Siding with (and citing) Pat Buchanan, Mark Shea takes issue with the (neo)conservative embrace of Sen. Joseph Lieberman:
Last year, Joe’s rating by Americans for Democratic Action was 80. The ACLU gave him an 83, the NAACP an 85, the AFL-CIO a 92, LULAC a perfect 100. In 2004, Joe got a 100 rating from the National Abortion Rights Action League and a zero from National Right to Life. His American Conservative Union rating was zero. His Christian Coalition rating was zero. The National Rifle Association, which grades by letters, gave Joe a big, fat “F.”
But as long as you support war in Lebanon, war in Iraq and a “war-fighting Republican Party,” in the Weekly Standard’s phrase, you get a pass on everything else. Beat the drum for permanent war for global democracy and against Islamo-fascism, and all other sins are forgiven you.
Such is the state of conservatism, 2006. [Source: The meaning of Connecticut”, Pat Buchanan World Net Daily August 10, 2006]:
Mark links directly to Buchanan’s editorial, but fails to provide readers with the original essay by Kristol (Anti-war, Anti-Israel, anti-Joe: The New Democrats, Weekly Standard 08/14/2006, Volume 011, Issue 45). I’d like to forego the paraphrasing and examine what William Kristol actually thinks:
The key point in Kristol’s essay is that “You fight the global war against jihadist Islam with the political parties you have.” Not necessarily, he might have added, with the political parties you desire.
As Kristol observes, we have the Republican Party, led by President Bush, whose “heart and mind are mostly in the right place. Its performance as a governing party in time of war is, admittedly, another matter.” Despite some legitimate criticisms on what he perceives as a dearth of leadership (Kristol has strong words for Sec. of Defense Donald Rumsfeld, and has sharply criticized the Bush administration’s handling of the war in the past),
“. . . at least we have a president who knows we are at war with jihadist Islam. And he is willing to stake his presidency on that fight, and to support others, like Israel, who are in the same fight.”
Kristol goes on to recognize a similar disposition in the person of Joseph Lieberman, who has distinguished himself from a Democratic party which — to quote William Bennett — “think[s] they can become a national party by taking their cues from Howard Dean, George Soros, MoveOn.Org, the Daily Kos, and George McGovern’s appeasement-first philosophy.”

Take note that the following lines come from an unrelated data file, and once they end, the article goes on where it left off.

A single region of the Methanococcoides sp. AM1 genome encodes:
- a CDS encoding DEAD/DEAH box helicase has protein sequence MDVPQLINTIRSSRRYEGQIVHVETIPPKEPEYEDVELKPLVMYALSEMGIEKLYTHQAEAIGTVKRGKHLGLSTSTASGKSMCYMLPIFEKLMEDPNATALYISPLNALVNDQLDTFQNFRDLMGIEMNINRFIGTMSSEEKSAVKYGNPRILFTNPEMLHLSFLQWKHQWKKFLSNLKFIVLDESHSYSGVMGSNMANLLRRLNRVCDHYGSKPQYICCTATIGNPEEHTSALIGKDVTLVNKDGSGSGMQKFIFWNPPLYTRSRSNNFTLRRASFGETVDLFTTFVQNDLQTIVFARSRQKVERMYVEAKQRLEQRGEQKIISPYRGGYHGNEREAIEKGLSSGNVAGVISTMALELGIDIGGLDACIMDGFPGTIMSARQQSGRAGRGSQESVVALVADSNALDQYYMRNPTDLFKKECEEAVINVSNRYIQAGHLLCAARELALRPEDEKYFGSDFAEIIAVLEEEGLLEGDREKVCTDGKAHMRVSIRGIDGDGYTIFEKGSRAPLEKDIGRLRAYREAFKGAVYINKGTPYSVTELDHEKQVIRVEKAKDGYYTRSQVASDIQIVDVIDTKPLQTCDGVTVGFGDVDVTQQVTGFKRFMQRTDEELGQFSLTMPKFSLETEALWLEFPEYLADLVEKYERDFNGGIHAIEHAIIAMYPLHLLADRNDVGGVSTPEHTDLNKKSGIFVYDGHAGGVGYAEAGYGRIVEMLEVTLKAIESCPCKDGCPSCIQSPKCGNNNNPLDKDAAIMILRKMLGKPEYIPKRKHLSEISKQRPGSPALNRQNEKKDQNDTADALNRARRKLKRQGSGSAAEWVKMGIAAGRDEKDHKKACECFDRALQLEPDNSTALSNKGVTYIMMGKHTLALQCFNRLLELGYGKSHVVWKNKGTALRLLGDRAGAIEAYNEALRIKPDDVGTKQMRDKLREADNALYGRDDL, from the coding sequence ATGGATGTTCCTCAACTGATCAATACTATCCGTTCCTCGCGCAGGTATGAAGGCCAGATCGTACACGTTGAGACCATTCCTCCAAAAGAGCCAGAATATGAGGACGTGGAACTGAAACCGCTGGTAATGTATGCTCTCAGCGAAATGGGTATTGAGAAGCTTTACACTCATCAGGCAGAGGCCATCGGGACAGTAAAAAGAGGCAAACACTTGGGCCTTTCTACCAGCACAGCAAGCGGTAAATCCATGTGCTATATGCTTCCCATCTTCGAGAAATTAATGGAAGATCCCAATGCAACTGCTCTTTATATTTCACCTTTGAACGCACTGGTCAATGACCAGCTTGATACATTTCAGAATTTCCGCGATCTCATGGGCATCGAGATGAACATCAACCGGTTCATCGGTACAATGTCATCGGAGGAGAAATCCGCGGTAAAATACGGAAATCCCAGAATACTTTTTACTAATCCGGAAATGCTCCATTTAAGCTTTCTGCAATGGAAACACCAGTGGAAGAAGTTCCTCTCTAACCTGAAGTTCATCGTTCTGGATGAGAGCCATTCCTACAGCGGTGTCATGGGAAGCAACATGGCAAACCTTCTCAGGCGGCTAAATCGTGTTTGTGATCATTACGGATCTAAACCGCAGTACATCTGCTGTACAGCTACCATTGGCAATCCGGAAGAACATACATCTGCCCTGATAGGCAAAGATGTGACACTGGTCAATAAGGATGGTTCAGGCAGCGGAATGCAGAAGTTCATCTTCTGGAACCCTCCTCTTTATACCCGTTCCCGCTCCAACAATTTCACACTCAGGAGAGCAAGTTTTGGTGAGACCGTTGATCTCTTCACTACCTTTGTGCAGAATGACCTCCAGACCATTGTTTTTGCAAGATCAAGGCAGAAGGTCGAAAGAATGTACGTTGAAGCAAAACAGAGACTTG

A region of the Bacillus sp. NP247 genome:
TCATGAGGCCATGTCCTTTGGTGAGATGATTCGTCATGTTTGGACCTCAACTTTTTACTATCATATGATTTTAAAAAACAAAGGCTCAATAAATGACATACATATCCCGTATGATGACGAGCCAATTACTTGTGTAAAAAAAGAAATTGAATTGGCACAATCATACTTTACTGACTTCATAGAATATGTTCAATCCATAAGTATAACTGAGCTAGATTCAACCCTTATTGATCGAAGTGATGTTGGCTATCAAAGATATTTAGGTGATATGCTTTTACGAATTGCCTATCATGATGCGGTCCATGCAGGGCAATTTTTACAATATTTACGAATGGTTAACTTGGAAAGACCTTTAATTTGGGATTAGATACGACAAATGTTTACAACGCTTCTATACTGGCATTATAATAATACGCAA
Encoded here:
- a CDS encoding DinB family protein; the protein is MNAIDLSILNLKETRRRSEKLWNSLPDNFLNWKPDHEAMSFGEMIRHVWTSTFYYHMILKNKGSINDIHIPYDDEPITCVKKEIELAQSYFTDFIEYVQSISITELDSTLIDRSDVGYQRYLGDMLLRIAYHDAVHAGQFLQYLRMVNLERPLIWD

There is a political opportunity for the Bush administration if the Democrats reject Lieberman. If he’s then unable to win as an independent in November, he would make a fine secretary of defense for the remainder of the Bush years. If his independent candidacy succeeds, it will be a message to Bush that he should forge ahead toward victory in Iraq and elsewhere. Either way, the possibility exists for creating a broader and deeper governing party, with Lieberman Democrats welcomed into the Republican fold, just as Scoop Jackson Democrats became Reaganites in the 1980s. Is it too fanciful to speculate about a 2008 GOP ticket of McCain-Lieberman, or Giuliani-Lieberman, or Romney-Lieberman, or Allen-Lieberman, or Gingrich-Lieberman? Perhaps. But a reinvigorated governing and war-fighting Republican party is surely an achievable goal. And a necessary one.
William Kristol – “Money and Power-Firster”?
I can’t say I share William Bennet’s or William Kristol’s personal enthusiasm for the good Senator and will refrain from indulging in speculation on a presidential ticket. At the same time, I think Mark Shea and Pat Buchanan, in their venting against the dreaded neocons, are being more than a little unfair in their portrayal of Mr. Kristol.
In July 2006, Mark Shea professed his indecisiveness or agnosticism on whether “William Kristol and other neocons are warmongers untethered from reality”, on account that “I distrust the reliability of the information I’m getting and I just don’t know enough yet to make a judgment that’s worth any thing.”
Yet, in August 2006, Mark quotes approvingly Pat Buchanan’s depiction of William Kristol as one willing to sacrifice core moral principles and “give a pass on everything else” to anybody who “beat[s] the drum for permanent war”.
Presumably Kristol is included as well in Shea’s description of the current political debate as a struggle between the “God first conservatives and the Money and Power First Conservatives”:
And it’s quite clear that, for the neocons, the only thing that matters is war and the entire prolife movement and social conservative types can drop dead. The Neocons are All About Power and Realpolitik. Conservatives are morphing into the mirror of their postmodern nihilistic Leftist opponents.
Now, if you listen to the chatter from the anti-war left (antiwar.com, daily kos) and the “paleoconservative” right (The American Conservative), you might recognize William Kristol as a member of the Project for the New American Century, editor of the Weekly Standard, and one of the grand architects of the neoconservative-Zionist conspiracy for perpetual warfare.
Others, however, might recall another side to his political career:
In 1996 he signed his name to The America We Seek: A Statement of Pro-Life Principle and Concern, a joint statement by Catholics, evangelicals and conservatives. In his opposition to human cloning, Kristol has allied himself with Charles Colson, William Bennett, Fr. Neuhaus, James Dobson, George Weigel and other major pro-life religious and conservative voices.
Kristol has demonstrated a personal interest and keen grasp of the issues involved in the recent debate over ESCR (embroyonic stem cell research) and human cloning. In February 12, 2001 he authored an editorial “The Future Is Now” in that infamous neocon propaganda machine otherwise known as The Weekly Standard. Drawing from C.S. Lewis’ prophetic The Abolition of Man, Kristol concluded that